Original article published here
Hela Jaffar had been married for two years before she mustered the courage to see a gynaecologist in secret.
It was two years of not knowing how her body worked sexually, not knowing what her body was capable of, or how to be intimate with her husband. He was just as naive.
Hela Jaffar, who works at the Migrant Resource Centre in Parramatta.
“My husband didn’t know what a woman’s [sexual] organs were,” said Ms Jaffar, who migrated to Australia from Iraq. “He just didn’t know what to do and neither did I.”
“He didn’t allow me to see a gynaecologist, so I went without his consent,” she said.
Professor Jane Ussher said cultural and religious beliefs were major barriers to new migrant women accessing sexual health services.
At first, her husband had blamed her for their sexual inadequacies. Once she’d gained a little knowledge and some semblance of sexual agency he punished her for it, she said.
“As a woman, you are doomed either way,” Ms Jaffar said. “On one side you’re not supposed to know anything about sex because that means you might have tried it [before marriage]. On the other side they blame you because you don’t know anything.”
Ms Jaffar was made to feel her own sexual desire was abhorrent, and her partner felt his own desires were a sign of weakness.
“When I asked for sex, I was said to be a bitch and abused with words,” she said of her now ex-husband.
“I was scared of him. If I ever was not obedient he would threat to take my kids away. I was scared of being humiliated.
“It was hell for 16 years.”
Ms Jaffar now supports migrant women as a case worker at the Community Migrant Resource Centre in Parramatta.
Cultural and religious beliefs were major barriers to many women accessing health services, warned the researchers who held focus groups with 169 single, married, divorced and widowed women who arrived in Australia or Canada from Sudan, South Sudan, Somalia, Iraq, Afghanistan, Sri Lanka, India and Latin America within the past six years.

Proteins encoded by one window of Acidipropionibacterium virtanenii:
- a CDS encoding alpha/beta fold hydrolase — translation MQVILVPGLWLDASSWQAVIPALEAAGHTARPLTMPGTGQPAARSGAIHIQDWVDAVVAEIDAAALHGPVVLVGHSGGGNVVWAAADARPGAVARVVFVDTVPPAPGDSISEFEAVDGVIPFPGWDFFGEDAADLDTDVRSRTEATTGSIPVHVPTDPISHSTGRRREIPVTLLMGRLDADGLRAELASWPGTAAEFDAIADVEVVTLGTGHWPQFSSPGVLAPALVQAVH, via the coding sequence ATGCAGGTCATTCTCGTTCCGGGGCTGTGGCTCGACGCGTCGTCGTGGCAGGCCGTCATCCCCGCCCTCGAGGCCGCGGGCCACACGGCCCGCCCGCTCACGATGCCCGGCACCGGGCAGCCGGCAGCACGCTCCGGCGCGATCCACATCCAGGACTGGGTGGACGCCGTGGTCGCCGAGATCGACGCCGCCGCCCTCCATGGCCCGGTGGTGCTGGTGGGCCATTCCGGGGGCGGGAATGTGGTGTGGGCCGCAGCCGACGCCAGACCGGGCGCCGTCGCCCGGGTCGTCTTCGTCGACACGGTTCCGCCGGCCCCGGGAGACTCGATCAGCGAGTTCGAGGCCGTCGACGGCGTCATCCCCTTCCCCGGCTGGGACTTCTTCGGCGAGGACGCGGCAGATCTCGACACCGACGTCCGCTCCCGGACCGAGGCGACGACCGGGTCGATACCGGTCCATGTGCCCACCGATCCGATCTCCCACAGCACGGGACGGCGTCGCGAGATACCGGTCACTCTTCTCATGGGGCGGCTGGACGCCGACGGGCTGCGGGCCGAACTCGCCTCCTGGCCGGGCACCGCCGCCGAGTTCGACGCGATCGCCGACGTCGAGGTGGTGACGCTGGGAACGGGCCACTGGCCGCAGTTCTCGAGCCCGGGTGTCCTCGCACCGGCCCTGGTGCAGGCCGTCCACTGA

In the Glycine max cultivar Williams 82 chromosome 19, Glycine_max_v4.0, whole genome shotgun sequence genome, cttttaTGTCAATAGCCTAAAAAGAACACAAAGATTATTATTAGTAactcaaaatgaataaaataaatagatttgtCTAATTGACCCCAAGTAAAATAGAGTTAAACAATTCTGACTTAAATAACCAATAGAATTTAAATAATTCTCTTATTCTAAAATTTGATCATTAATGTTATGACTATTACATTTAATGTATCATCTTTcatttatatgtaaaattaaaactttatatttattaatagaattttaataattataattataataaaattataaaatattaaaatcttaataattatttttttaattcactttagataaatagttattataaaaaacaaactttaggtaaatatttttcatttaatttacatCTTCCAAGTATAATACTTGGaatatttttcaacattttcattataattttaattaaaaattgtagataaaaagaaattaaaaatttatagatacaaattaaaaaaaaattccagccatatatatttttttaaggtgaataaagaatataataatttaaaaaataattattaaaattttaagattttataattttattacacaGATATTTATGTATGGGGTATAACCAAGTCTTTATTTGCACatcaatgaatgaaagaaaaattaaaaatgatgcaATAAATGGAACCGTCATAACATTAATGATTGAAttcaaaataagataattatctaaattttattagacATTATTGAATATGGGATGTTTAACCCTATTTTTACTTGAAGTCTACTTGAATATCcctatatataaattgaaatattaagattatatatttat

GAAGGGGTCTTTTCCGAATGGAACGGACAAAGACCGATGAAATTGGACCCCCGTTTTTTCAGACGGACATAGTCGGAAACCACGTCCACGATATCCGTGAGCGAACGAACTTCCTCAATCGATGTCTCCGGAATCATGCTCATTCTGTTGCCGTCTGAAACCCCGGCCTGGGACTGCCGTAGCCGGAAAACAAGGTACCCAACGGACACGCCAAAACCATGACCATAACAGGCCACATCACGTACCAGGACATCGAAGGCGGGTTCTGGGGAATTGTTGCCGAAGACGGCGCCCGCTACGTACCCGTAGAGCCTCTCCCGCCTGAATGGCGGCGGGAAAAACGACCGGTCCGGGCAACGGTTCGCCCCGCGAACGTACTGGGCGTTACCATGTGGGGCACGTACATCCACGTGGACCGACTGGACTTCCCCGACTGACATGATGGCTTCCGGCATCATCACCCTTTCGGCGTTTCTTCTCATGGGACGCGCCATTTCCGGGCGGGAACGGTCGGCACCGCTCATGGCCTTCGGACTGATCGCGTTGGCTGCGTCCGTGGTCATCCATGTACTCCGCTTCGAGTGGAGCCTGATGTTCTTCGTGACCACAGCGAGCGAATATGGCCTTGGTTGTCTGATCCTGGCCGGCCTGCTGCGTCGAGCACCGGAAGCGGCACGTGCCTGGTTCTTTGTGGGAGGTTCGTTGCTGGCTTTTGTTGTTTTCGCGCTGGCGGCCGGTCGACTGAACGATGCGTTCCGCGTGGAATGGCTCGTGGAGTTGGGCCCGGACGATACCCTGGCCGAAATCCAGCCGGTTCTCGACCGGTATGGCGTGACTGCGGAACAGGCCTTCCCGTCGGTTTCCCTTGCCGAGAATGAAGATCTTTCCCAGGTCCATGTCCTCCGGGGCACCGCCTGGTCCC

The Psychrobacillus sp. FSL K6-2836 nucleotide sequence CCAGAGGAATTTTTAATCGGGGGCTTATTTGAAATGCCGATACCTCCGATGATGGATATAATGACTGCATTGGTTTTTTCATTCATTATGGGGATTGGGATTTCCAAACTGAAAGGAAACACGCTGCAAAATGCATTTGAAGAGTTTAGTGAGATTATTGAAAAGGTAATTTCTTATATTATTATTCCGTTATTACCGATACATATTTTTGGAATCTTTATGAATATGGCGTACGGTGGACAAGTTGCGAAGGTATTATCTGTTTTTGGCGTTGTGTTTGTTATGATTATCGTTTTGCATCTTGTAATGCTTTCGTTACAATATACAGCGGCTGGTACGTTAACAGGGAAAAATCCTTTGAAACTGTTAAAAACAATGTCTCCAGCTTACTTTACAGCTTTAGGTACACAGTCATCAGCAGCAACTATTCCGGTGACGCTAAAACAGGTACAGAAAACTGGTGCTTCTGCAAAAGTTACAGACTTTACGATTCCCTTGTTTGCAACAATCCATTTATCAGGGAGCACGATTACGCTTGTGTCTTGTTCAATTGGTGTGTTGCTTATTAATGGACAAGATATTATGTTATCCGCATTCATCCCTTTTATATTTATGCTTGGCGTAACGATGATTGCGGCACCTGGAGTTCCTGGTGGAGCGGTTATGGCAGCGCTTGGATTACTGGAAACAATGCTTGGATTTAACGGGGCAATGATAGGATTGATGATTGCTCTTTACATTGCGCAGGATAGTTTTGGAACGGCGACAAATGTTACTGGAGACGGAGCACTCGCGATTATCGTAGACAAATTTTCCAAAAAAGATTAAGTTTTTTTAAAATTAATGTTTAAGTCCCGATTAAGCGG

Migrant and refugee women had higher rates of sexual health problems, said lead researcher Professor Jane Ussher at Western Sydney University’s Translational Health Research Institute.
“Many of the women in the focus groups were not allowed to talk or even think about sex before marriage,” said Professor Ussher of the study participants, who were aged between 18 to 70 years old and of various religions including Islam (66 per cent), Christianity (20 per cent), Hinduism (7 per cent), Sikhism (2 per cent), and Buddhism (1 per cent).
A woman who spoke about sex was tarred as a “whore”, “vulgar”, or “not a good girl”, several women told their focus groups.
“Any knowledge that these women have about sexual health issues is often pieced together from female friends, relatives and the media,” Professor Ussher said.
Their wedding night was often a frightening experience; one Iraqi woman said: “I thought he was doing the wrong things, and I started screaming.”
“After the first night, I felt like running back home to my mother,” a Tamil woman said.
Professor Ussher said there was “a lot of shame around sex and very little knowledge about sexual desire”.